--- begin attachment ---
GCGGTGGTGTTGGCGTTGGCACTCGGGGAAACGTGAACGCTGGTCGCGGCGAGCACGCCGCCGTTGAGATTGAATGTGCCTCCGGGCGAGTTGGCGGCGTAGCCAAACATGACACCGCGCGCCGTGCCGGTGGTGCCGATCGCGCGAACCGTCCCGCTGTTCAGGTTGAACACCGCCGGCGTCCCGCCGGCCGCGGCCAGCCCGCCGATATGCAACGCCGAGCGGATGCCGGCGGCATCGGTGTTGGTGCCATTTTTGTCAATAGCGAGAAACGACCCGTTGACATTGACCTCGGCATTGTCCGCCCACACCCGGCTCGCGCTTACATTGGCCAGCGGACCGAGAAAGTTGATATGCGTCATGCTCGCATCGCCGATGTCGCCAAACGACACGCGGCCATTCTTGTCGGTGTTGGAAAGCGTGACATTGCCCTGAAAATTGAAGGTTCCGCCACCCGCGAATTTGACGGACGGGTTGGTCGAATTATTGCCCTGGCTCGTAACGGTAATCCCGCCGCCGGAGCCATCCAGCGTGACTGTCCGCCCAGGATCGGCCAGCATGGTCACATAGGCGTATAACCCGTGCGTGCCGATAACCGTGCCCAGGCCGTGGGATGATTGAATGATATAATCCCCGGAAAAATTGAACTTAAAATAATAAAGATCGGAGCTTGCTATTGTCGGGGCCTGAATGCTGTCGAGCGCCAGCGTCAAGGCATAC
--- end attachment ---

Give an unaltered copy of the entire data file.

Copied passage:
GCGGTGGTGTTGGCGTTGGCACTCGGGGAAACGTGAACGCTGGTCGCGGCGAGCACGCCGCCGTTGAGATTGAATGTGCCTCCGGGCGAGTTGGCGGCGTAGCCAAACATGACACCGCGCGCCGTGCCGGTGGTGCCGATCGCGCGAACCGTCCCGCTGTTCAGGTTGAACACCGCCGGCGTCCCGCCGGCCGCGGCCAGCCCGCCGATATGCAACGCCGAGCGGATGCCGGCGGCATCGGTGTTGGTGCCATTTTTGTCAATAGCGAGAAACGACCCGTTGACATTGACCTCGGCATTGTCCGCCCACACCCGGCTCGCGCTTACATTGGCCAGCGGACCGAGAAAGTTGATATGCGTCATGCTCGCATCGCCGATGTCGCCAAACGACACGCGGCCATTCTTGTCGGTGTTGGAAAGCGTGACATTGCCCTGAAAATTGAAGGTTCCGCCACCCGCGAATTTGACGGACGGGTTGGTCGAATTATTGCCCTGGCTCGTAACGGTAATCCCGCCGCCGGAGCCATCCAGCGTGACTGTCCGCCCAGGATCGGCCAGCATGGTCACATAGGCGTATAACCCGTGCGTGCCGATAACCGTGCCCAGGCCGTGGGATGATTGAATGATATAATCCCCGGAAAAATTGAACTTAAAATAATAAAGATCGGAGCTTGCTATTGTCGGGGCCTGAATGCTGTCGAGCGCCAGCGTCAAGGCATAC